"The guy who stood first in the science fair made a radio with the foreign kits he bought. But I wanted to build everything from scratch and on my own. And this has been my characteristic ever since," Rabbani said.
In the late 60s, when he was studying in the physics department at the University of Dhaka, his engagement with inventing, creating and science fairs increased. In 1967, he shared first prize with his friend at the East Pakistan science fair for making a remote-controlled boat. In 1970, he again won first prize in an all Pakistan science fair for making a walking robot. The robot was built with tin, and it was controlled by radio.
Because of these science projects, however, he did badly in his first-year exam. But he eventually recovered and stood first in the final honour's exam.
In 1971 he received a scholarship from Islamabad University, renamed Quaid-i-Azam University at present, for a master's degree. As the war began, Rabbani would find himself stuck in Pakistan with many other Bangalis and would eventually be repatriated back to the country in 1973. In the meantime, although he would lose his scholarship during an early attempt to return to Bangladesh right after the war, he eventually managed to complete his masters with financial support from relatives and Red Cross.
Rabbani's entrepreneurial journey actually began when he became a teacher at the Residential School.
"I wanted to join Dhaka University when I returned but learned that my batch mates still hadn't completed their master's degree. So I joined the Residential School instead in 1974," Rabbani said.
"I found that radio batteries back then were so expensive that people, including my colleagues, struggled to afford them. So I made power adaptors to replace batteries on my own and sold them to the teachers. I sold a few dozen of these units," Rabbani narrated.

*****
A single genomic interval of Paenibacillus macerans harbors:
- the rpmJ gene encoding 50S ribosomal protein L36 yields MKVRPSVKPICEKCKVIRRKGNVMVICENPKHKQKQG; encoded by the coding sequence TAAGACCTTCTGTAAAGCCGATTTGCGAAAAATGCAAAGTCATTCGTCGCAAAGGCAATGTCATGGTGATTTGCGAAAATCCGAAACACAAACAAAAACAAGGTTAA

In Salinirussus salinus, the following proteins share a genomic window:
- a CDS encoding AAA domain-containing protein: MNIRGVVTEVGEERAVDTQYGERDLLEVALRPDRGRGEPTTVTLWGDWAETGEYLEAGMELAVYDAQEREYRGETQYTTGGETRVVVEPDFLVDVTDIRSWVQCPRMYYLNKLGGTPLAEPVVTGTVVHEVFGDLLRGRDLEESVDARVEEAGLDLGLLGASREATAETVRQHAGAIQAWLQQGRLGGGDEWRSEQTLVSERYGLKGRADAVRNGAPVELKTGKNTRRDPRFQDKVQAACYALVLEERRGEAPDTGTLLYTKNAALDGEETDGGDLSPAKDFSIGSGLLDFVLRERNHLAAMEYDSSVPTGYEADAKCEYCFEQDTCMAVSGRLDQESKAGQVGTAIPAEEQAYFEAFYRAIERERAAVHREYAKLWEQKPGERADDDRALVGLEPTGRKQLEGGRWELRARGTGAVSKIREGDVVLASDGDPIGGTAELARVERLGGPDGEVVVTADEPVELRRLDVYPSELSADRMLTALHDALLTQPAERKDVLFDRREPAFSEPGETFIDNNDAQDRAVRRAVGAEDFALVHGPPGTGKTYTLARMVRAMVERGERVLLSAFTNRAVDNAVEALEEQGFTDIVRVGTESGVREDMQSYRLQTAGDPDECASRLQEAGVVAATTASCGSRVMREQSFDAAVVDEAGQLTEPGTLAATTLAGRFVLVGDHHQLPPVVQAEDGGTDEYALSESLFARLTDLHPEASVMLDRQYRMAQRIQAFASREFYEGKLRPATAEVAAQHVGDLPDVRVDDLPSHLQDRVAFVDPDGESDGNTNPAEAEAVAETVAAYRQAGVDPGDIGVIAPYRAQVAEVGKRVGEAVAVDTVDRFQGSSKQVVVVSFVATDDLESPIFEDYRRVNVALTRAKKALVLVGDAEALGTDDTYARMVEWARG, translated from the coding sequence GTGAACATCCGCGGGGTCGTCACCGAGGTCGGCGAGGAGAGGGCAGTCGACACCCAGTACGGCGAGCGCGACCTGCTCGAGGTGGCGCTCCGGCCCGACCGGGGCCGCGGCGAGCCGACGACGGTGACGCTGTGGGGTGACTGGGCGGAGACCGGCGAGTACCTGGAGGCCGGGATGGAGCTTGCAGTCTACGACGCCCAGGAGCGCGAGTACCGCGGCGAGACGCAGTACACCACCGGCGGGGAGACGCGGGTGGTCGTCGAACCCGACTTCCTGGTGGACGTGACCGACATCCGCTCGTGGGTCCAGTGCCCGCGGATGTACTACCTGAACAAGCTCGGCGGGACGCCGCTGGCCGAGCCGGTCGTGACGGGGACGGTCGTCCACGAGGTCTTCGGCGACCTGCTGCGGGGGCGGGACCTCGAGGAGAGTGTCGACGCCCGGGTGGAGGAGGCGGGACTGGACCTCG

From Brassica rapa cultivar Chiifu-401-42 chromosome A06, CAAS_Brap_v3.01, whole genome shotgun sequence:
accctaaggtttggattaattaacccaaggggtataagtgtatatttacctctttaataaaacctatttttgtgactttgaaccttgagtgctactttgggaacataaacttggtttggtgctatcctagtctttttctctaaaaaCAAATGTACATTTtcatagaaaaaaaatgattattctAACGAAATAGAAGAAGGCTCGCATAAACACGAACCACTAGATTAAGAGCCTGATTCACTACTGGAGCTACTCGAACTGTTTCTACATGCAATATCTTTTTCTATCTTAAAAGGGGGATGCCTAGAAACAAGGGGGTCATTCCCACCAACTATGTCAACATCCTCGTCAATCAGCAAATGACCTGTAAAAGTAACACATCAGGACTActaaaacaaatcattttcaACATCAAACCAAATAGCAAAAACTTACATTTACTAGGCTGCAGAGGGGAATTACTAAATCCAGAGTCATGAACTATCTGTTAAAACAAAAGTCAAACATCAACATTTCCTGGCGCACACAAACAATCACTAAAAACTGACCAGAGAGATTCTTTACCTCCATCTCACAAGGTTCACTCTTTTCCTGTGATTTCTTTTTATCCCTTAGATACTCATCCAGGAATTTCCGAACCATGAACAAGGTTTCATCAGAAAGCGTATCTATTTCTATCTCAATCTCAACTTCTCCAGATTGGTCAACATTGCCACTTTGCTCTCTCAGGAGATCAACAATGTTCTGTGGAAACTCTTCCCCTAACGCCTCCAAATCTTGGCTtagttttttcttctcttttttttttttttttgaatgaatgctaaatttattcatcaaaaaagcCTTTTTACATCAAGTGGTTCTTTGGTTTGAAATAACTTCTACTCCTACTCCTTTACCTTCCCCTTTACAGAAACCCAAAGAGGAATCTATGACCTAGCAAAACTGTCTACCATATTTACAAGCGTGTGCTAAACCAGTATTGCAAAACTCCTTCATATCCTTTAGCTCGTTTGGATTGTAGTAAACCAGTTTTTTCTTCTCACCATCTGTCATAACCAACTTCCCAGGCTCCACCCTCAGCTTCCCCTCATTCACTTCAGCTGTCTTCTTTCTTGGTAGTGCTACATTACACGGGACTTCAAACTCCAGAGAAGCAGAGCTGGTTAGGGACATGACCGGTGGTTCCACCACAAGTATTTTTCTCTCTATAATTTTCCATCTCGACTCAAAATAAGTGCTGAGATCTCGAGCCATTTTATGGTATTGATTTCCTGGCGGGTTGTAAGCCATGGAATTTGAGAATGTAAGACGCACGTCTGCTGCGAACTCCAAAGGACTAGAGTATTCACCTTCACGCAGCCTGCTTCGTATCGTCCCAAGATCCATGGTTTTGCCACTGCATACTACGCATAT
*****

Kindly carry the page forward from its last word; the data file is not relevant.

However, his stay at the Residential School was short-lived because he received a commonwealth scholarship for PhD in microelectronics in England.
"Going to England was a good step for me because it was there that I understood that science is not all about rocketry and space. Science is very close to me. That science is to enhance people's quality of life… that I could build something that I needed, like the battery replacement units at the Residential School for example.
This culture has been in the UK for hundreds of years. That was what led them to the industrial revolution. It was not about one single person doing something fabulous. There should be a network, and a supportive environment," Rabbani said.
"I always thought about why the standard of living in our country is poor whereas their (western countries) living standard is high. This was when I realised that they were using technology but we are not. To improve living standards, technology is essential. Now, who will build technology for our people? Scientists from England and America won't do it, so we will have to do it," Rabbani said.
As he studied microelectronics, a degree in this field of study had huge demand in the West with promises of extraordinary pay and an opulent lifestyle. But Rabbani was determined to come back to Bangladesh.
"I came back to Bangladesh and set a life here although I knew I didn't have a job here, and life was uncertain. I knew that if I stayed there (England) even for a year, I would stay there permanently. But I had to pay back the debts to this land and its people."
A life of patent-free inventions for the Global South
Back in Bangladesh, Rabbani joined Dhaka University's physics department as a faculty member.
"While teaching physics, I realised the way we study Physics is not serving the people. But it should serve the people."